Charles Plowden, SJ
Ages succeed ages; empires subvert empires. But the empire of Jesus Christ perseveres ever one and the same, ever persecuted and ever conquering. Because all human revolutions are entirely subservient to it, and the formation of the kingdom of Christ is the ultimate object of the whole dispensation of providence in the government of the world. Never, perhaps, was this truth more sensibly evinced than in the late violent convulsions, by which the hand of the Almighty has dismembered the great British empire and has called forth into existence a new empire in the Western world, the destinies of which, we trust, are founded in his tenderest mercies.
– from “Sermon at the Consecration of John Carroll of Baltimore, America’s First Catholic Bishop” by Charles Plowden, SJ.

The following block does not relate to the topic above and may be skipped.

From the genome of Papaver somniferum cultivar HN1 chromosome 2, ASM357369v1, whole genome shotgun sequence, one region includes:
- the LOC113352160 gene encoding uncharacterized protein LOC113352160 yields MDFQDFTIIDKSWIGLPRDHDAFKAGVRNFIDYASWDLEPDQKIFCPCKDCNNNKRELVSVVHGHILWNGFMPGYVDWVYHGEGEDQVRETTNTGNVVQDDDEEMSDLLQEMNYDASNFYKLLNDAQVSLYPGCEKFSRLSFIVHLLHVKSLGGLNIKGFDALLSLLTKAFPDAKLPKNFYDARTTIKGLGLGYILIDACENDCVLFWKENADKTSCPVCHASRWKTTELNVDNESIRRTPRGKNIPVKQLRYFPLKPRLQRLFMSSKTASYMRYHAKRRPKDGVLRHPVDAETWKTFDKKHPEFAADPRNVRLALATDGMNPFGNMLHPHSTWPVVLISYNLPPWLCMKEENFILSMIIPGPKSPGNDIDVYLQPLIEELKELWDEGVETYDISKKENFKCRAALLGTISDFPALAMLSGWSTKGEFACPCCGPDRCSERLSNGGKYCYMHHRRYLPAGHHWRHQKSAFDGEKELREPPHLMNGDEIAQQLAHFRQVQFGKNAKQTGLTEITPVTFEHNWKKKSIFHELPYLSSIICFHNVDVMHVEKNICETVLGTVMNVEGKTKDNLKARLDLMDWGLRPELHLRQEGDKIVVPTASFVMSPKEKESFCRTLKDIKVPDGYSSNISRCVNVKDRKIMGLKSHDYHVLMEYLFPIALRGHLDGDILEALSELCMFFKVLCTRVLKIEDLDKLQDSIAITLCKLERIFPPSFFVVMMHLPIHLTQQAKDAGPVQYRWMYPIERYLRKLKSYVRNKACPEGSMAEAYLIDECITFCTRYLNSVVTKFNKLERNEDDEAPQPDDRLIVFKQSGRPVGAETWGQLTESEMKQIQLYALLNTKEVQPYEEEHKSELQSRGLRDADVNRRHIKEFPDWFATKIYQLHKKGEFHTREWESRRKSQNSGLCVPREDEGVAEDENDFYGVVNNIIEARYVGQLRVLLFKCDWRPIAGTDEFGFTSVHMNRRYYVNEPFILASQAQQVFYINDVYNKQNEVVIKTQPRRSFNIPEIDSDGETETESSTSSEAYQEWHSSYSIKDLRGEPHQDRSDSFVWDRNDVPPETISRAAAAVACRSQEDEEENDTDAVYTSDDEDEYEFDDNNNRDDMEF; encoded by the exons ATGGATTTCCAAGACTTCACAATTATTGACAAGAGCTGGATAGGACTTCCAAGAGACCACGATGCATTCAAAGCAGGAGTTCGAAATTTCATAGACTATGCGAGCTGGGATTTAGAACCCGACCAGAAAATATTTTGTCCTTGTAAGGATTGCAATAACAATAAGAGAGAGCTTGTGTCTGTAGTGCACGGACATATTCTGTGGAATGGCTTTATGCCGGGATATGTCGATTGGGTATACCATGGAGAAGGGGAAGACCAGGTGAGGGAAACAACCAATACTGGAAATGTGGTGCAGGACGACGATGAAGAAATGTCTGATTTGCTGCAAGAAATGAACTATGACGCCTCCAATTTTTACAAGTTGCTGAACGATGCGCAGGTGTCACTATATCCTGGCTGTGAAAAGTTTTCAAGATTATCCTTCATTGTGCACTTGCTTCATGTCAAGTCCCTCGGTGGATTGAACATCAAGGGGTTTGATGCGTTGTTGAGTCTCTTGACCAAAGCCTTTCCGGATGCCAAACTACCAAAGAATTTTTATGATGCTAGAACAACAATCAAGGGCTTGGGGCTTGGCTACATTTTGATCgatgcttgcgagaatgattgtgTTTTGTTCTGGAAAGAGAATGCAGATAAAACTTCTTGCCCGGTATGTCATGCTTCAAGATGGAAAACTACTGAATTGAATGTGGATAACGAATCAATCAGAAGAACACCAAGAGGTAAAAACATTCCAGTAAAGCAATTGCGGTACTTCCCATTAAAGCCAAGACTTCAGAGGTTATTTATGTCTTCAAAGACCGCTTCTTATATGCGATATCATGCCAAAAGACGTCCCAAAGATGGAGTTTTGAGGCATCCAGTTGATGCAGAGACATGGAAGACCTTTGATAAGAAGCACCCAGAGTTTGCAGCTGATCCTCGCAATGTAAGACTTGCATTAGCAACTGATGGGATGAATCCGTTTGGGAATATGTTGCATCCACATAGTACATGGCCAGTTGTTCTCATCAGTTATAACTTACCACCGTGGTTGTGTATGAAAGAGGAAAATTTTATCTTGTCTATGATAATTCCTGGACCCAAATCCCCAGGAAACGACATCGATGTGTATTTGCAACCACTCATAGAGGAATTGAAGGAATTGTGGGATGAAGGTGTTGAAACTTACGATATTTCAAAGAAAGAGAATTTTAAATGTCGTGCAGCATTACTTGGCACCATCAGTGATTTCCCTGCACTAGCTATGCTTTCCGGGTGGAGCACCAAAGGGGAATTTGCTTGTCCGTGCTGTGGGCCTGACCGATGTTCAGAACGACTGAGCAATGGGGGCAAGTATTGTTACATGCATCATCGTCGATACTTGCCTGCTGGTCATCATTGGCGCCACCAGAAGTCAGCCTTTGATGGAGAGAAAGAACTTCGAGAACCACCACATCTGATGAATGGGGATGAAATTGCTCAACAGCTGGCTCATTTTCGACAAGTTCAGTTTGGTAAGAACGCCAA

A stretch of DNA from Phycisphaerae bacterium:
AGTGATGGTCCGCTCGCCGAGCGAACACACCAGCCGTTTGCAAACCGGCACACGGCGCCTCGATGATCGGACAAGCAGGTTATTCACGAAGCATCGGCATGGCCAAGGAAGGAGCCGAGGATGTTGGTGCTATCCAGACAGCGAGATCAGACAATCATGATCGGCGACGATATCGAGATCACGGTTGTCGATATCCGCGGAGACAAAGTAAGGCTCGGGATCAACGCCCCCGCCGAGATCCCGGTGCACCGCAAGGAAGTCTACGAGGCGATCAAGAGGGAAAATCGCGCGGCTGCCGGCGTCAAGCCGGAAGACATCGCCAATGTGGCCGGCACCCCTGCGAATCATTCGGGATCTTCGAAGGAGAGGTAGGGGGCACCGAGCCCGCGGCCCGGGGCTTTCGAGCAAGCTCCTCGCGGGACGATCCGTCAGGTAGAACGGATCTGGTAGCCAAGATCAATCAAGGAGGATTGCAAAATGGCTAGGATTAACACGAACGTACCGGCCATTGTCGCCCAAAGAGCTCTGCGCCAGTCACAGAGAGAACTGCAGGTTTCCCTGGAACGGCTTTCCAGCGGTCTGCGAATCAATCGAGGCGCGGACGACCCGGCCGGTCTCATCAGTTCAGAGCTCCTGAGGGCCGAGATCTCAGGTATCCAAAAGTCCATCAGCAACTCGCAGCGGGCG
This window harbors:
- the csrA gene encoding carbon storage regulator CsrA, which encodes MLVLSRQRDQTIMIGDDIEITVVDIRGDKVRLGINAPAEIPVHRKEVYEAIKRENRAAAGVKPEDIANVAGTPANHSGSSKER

Charles Plowden, SJ, was an English Jesuit priest, teacher and writer. He was a descendant of Edmund Plowden, a jurist and loyal Catholic during the Protestant Revolt. Following his ancestor’s lead, Charles Plowden was known for his polemical works against the anti-Catholic laws proposed by the English Protestants of his own day. After the suppression of the Jesuit order in 1773, Father Plowden served as a tutor and chaplain at Lulworth Castle, where he delivered his sermon on the consecration of Bishop John Carroll in 1790.